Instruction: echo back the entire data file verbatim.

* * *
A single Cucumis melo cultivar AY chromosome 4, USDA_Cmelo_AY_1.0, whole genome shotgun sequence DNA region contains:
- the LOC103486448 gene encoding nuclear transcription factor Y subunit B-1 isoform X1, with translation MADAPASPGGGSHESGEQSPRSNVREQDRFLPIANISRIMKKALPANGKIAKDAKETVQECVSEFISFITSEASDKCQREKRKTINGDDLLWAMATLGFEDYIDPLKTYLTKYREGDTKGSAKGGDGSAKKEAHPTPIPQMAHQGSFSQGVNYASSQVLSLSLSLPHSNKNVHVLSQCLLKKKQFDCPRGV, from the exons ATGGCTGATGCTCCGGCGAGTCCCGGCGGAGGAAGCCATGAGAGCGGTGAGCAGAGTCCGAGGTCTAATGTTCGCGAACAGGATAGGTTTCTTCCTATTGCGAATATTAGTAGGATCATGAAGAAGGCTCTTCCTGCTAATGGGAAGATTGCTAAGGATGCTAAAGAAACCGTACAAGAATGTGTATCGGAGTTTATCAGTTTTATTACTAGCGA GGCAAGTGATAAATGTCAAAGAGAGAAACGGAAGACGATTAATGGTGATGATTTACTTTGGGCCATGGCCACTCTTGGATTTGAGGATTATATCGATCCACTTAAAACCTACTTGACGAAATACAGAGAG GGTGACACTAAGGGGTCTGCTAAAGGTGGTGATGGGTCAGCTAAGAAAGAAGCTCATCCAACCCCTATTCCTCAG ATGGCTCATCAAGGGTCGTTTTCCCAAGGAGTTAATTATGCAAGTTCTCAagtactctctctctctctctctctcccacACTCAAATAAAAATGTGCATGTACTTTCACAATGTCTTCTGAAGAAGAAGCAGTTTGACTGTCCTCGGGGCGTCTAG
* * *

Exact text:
A single Cucumis melo cultivar AY chromosome 4, USDA_Cmelo_AY_1.0, whole genome shotgun sequence DNA region contains:
- the LOC103486448 gene encoding nuclear transcription factor Y subunit B-1 isoform X1, with translation MADAPASPGGGSHESGEQSPRSNVREQDRFLPIANISRIMKKALPANGKIAKDAKETVQECVSEFISFITSEASDKCQREKRKTINGDDLLWAMATLGFEDYIDPLKTYLTKYREGDTKGSAKGGDGSAKKEAHPTPIPQMAHQGSFSQGVNYASSQVLSLSLSLPHSNKNVHVLSQCLLKKKQFDCPRGV, from the exons ATGGCTGATGCTCCGGCGAGTCCCGGCGGAGGAAGCCATGAGAGCGGTGAGCAGAGTCCGAGGTCTAATGTTCGCGAACAGGATAGGTTTCTTCCTATTGCGAATATTAGTAGGATCATGAAGAAGGCTCTTCCTGCTAATGGGAAGATTGCTAAGGATGCTAAAGAAACCGTACAAGAATGTGTATCGGAGTTTATCAGTTTTATTACTAGCGA GGCAAGTGATAAATGTCAAAGAGAGAAACGGAAGACGATTAATGGTGATGATTTACTTTGGGCCATGGCCACTCTTGGATTTGAGGATTATATCGATCCACTTAAAACCTACTTGACGAAATACAGAGAG GGTGACACTAAGGGGTCTGCTAAAGGTGGTGATGGGTCAGCTAAGAAAGAAGCTCATCCAACCCCTATTCCTCAG ATGGCTCATCAAGGGTCGTTTTCCCAAGGAGTTAATTATGCAAGTTCTCAagtactctctctctctctctctctcccacACTCAAATAAAAATGTGCATGTACTTTCACAATGTCTTCTGAAGAAGAAGCAGTTTGACTGTCCTCGGGGCGTCTAG